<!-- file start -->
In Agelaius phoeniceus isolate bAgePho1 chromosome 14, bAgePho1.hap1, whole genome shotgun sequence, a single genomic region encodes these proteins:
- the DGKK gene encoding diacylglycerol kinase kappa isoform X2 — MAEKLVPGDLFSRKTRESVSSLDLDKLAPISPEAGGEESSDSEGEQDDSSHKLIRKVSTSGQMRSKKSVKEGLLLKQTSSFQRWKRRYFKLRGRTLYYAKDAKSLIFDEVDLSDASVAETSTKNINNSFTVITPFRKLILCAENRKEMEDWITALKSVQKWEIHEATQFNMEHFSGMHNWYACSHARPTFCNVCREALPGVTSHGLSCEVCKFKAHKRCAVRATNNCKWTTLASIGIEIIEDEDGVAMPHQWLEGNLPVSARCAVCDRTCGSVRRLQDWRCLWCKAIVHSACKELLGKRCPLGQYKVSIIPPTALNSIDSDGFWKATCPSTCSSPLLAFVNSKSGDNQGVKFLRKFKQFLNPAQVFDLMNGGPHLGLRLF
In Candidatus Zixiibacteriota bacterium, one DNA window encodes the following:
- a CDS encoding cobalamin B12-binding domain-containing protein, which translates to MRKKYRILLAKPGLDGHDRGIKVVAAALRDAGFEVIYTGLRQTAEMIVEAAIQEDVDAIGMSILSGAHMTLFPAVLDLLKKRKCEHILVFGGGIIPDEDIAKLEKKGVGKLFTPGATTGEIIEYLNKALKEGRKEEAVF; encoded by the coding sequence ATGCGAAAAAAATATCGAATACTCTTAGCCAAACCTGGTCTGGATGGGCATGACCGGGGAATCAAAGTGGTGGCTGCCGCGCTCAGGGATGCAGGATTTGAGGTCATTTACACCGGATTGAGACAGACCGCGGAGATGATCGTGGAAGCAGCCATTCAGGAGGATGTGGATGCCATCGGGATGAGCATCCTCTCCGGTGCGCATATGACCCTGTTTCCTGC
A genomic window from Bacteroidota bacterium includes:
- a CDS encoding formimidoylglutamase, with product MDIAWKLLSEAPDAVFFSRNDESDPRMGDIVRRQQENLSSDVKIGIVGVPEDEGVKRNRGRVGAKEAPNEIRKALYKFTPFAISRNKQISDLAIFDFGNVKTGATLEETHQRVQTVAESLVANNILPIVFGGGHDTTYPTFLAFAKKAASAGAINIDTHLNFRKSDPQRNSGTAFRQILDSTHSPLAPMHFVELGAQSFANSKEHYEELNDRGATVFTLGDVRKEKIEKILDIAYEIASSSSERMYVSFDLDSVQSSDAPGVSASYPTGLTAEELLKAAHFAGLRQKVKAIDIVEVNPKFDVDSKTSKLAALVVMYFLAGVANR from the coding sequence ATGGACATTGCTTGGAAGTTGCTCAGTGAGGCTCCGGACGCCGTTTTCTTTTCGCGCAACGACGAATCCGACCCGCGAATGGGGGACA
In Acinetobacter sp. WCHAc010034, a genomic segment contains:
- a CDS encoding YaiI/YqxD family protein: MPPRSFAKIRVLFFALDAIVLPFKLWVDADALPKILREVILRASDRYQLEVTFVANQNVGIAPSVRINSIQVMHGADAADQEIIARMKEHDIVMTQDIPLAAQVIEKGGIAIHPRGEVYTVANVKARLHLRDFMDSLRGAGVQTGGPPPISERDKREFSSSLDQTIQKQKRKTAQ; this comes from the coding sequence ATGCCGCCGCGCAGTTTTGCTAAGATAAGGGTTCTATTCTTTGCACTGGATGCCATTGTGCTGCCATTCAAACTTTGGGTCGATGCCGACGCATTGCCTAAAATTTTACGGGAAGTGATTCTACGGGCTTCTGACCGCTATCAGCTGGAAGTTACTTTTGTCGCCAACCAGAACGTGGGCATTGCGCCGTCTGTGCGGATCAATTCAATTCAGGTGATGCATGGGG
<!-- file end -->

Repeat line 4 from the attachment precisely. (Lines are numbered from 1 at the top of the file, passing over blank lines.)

- a CDS encoding cobalamin B12-binding domain-containing protein, which translates to MRKKYRILLAKPGLDGHDRGIKVVAAALRDAGFEVIYTGLRQTAEMIVEAAIQEDVDAIGMSILSGAHMTLFPAVLDLLKKRKCEHILVFGGGIIPDEDIAKLEKKGVGKLFTPGATTGEIIEYLNKALKEGRKEEAVF; encoded by the coding sequence ATGCGAAAAAAATATCGAATACTCTTAGCCAAACCTGGTCTGGATGGGCATGACCGGGGAATCAAAGTGGTGGCTGCCGCGCTCAGGGATGCAGGATTTGAGGTCATTTACACCGGATTGAGACAGACCGCGGAGATGATCGTGGAAGCAGCCATTCAGGAGGATGTGGATGCCATCGGGATGAGCATCCTCTCCGGTGCGCATATGACCCTGTTTCCTGC